Mildred Pierce ep 2

Nope, I’m done.

Episode 2 of Mildred Pierce was terribly well-intentioned and terribly tasteful, but it was also just as terribly boring as episode 1.  What is it that the critics (and the cast) saw in this?  I made it through this week’s instalment, but, to be honest, I was so bored I was ready to switch it off during the first scene, which, like everything else in the programme, was so in love with itself that it took an eternity to make its blindingly obvious point.  Everything except the incredibly important illness and death of one of the characters, that is; done and dusted in what felt like seconds.

As well as the pace problems, the story and the storytelling were also just as hackneyed and uninspired as episode 1, and the dialogue and characters just as irritating.  Love interest Monty, in particular, was loathsome and daughter Veda was absolutely horrific.  Mildred’s estranged, adulterous husband came across far better than anybody else, Mildred included, and one or two of her scenes with him were quite touching – particularly the scene where they decided to divorce – but a couple of scenes is slim pickings when you’re sitting down for over an hour at a time wading through what is just very expensive soap opera.  Nowhere near enough to bring me back for episode 3.

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Mildred Pierce ep 1

Good grief, that was dull.

Mind-bogglingly boring – and it really shouldn’t have been, given the writing, acting and programme-making talent involved, and the chorus of critical acclaim heralding its arrival.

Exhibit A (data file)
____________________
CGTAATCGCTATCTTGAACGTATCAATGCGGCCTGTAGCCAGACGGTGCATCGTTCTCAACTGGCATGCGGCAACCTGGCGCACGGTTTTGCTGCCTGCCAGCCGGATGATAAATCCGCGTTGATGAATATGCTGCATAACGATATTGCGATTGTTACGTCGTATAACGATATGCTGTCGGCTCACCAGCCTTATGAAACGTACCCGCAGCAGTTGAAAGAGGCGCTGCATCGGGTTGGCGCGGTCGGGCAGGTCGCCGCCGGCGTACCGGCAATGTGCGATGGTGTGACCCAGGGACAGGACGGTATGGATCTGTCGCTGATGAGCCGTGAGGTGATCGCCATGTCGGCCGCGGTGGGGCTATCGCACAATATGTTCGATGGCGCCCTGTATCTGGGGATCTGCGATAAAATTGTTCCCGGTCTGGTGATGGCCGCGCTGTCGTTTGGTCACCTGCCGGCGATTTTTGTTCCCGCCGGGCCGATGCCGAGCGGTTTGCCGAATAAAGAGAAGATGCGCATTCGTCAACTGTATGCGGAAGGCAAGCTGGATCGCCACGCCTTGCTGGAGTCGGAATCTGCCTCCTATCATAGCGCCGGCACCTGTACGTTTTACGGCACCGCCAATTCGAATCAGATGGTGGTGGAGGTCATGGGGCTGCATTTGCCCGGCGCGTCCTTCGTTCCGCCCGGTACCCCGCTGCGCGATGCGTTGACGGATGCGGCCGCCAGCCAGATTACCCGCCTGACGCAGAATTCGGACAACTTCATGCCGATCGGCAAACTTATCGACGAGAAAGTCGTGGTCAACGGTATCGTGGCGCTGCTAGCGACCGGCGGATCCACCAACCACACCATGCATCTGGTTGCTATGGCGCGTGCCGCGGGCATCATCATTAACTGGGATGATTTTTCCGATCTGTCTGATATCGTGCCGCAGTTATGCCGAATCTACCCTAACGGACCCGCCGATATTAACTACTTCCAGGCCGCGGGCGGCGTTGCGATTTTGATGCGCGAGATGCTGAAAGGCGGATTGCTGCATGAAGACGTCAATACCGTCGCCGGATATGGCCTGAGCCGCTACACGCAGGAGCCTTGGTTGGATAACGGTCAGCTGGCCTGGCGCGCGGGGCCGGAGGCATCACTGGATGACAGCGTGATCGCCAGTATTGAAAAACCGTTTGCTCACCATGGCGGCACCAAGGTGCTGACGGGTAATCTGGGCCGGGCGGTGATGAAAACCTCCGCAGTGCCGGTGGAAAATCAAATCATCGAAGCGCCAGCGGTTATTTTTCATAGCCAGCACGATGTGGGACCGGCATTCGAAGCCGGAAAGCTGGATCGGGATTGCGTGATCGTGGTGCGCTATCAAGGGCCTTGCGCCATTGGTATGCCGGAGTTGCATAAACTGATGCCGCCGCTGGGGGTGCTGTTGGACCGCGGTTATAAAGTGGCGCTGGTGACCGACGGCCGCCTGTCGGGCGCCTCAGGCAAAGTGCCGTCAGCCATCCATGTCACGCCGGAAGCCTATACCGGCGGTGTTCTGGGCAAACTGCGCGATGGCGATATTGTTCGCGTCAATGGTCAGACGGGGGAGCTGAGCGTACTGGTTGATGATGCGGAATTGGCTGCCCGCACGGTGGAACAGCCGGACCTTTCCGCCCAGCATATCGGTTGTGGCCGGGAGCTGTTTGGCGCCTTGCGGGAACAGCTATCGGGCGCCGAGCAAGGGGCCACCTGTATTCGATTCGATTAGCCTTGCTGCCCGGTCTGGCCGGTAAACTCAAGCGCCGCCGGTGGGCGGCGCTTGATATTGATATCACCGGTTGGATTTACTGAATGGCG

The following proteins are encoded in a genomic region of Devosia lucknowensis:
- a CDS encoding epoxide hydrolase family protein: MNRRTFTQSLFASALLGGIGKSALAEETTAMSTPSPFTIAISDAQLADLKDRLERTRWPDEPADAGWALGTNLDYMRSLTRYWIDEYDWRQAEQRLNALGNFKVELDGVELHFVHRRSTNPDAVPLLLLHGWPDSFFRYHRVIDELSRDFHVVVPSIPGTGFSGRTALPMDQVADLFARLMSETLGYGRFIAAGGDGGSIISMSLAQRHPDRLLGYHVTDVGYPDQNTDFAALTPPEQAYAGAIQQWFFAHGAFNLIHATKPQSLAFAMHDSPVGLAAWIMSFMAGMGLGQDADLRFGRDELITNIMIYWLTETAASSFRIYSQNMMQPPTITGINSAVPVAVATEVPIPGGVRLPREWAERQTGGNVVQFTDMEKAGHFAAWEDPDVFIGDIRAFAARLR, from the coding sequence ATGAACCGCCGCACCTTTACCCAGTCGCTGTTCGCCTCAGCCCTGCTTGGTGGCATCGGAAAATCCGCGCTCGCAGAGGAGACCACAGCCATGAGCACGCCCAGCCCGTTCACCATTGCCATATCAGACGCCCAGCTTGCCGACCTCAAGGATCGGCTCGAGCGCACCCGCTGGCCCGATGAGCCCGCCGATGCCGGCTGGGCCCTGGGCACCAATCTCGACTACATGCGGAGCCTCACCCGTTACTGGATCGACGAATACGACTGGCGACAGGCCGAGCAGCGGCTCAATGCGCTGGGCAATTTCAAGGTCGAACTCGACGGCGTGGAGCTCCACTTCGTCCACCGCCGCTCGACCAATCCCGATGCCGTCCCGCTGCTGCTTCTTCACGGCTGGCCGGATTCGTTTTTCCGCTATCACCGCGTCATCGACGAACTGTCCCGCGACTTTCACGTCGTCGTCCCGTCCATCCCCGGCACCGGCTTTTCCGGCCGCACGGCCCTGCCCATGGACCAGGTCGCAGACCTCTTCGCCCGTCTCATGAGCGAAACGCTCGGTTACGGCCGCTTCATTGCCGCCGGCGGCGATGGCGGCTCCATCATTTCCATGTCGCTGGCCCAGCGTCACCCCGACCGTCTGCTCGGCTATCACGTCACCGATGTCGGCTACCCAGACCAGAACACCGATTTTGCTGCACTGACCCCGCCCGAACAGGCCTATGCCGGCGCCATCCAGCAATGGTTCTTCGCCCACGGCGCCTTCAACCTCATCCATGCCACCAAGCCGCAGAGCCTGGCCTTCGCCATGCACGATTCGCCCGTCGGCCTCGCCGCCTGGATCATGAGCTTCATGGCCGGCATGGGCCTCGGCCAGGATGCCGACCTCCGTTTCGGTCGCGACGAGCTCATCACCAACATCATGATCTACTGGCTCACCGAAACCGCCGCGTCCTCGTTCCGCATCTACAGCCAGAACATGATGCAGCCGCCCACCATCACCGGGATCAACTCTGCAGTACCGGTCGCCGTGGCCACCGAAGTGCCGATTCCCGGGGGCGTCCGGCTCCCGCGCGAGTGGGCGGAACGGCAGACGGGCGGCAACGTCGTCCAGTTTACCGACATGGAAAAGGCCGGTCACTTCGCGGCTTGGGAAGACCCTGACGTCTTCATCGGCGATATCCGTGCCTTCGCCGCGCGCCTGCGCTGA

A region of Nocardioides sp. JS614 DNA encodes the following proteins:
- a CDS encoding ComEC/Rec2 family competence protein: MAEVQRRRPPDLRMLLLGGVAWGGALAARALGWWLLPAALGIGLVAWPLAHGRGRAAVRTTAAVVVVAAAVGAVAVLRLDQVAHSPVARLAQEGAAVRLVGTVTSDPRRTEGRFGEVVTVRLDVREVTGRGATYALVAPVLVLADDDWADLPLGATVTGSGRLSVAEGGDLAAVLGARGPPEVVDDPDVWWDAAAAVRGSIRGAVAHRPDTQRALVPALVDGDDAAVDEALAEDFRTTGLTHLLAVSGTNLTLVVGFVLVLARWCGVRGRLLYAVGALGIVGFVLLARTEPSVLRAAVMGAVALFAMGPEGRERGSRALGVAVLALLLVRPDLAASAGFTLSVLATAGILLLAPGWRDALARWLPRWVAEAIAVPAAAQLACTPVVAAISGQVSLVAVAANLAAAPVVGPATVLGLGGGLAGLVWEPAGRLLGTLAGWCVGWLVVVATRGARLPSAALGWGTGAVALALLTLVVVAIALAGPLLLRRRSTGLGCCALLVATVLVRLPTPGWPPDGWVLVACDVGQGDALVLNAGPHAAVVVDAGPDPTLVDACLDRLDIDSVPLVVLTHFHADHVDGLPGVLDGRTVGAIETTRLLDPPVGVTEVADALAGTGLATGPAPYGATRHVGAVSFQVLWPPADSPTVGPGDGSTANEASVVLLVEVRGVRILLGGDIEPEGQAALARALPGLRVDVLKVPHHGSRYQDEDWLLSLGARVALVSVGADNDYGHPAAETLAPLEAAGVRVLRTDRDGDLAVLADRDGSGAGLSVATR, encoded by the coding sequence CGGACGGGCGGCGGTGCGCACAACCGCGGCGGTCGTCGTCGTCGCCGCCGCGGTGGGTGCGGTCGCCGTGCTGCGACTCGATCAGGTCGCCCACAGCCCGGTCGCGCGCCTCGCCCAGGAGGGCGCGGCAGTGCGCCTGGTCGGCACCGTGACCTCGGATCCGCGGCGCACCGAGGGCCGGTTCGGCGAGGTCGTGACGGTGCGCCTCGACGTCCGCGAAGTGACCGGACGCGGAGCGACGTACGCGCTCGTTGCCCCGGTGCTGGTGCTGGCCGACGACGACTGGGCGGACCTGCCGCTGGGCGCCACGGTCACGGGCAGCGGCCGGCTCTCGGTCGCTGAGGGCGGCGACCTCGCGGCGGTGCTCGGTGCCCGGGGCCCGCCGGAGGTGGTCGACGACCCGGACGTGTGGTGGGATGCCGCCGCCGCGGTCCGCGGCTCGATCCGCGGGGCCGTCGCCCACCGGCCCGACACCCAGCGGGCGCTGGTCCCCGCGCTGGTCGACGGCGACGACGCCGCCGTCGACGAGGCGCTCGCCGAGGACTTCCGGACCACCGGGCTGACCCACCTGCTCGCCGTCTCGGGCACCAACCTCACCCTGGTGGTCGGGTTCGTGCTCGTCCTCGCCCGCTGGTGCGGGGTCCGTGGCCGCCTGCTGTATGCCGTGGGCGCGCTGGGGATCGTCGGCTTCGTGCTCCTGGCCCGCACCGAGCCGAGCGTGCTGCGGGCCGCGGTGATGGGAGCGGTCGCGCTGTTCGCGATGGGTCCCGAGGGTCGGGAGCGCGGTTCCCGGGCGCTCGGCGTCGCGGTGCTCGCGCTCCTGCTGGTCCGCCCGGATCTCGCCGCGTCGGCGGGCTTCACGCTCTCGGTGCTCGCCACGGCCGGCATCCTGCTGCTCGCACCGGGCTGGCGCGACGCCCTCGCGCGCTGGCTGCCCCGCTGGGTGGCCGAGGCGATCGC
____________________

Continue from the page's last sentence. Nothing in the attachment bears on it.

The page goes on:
My main problem was Mildred herself. I should have found her inspirational and interesting as a woman asserting her independence in incredibly difficult circumstances: she kicks her faithless husband out, and then fights to find a way to support herself and her daughters in 1930’s America.  Good for her.  Unfortunately however, whilst we’re supposed to admire her strength and pride, having her spend the entire first episode whingeing and looking down her nose at the idea of working for a living may have been historically accurate but it really wasn’t the way to get me to sympathise with her.  I get that things were different then, but, by the end, I just wanted her to SHUT. UP.  And none of the other characters provided much relief from her, either: their lines read like someone had had a go writing a spoof adult sequel to Bugsy Malone. What Blousy Did Next, or something. Only much less entertaining. This from HBO? The home of super-edgy, high-quality tv? No doubt there will be a load of nudity to fulfil their quota later in the series, but they’ll need much more than cheap thrills to breathe some life into this show.  This episode was slow, cliched and unimaginative – so much so, I wondered why on earth all these A-listers signed up for it. There has to be more to it than this, surely? On that basis, I’ll give episode 2 a shot but I’m not holding my breath.

Public Service Announcement 23 of 2011: Mildred Pierce

If the ads are anything to go by, this lavish new HBO adaptation of Mildred Pierce looks like a “tv event” a bit too worthy and pleased with itself for me.  It’s about a single mother struggling to raise her wilful daughter in Depression-era USA.  Its starry cast includes Kate Winslet, Guy Pearce, and Evan Rachel Wood.  And its trailer suggests it’s going to be five episodes of slow and serious ACTING and EMOTING.

But it’s summer, there’s very little else on, and Todd Haynes – responsible for the wonderful “Far From Heaven” – is the man behind it, so even if it is a self-conscious and lengthy melodrama, it’ll be a gorgeous, lovingly made one that I might well end up enjoying in spite of myself.  We’ll see.  9pm, tomorrow (Saturday 25th), on Sky Atlantic, if you want to check it out.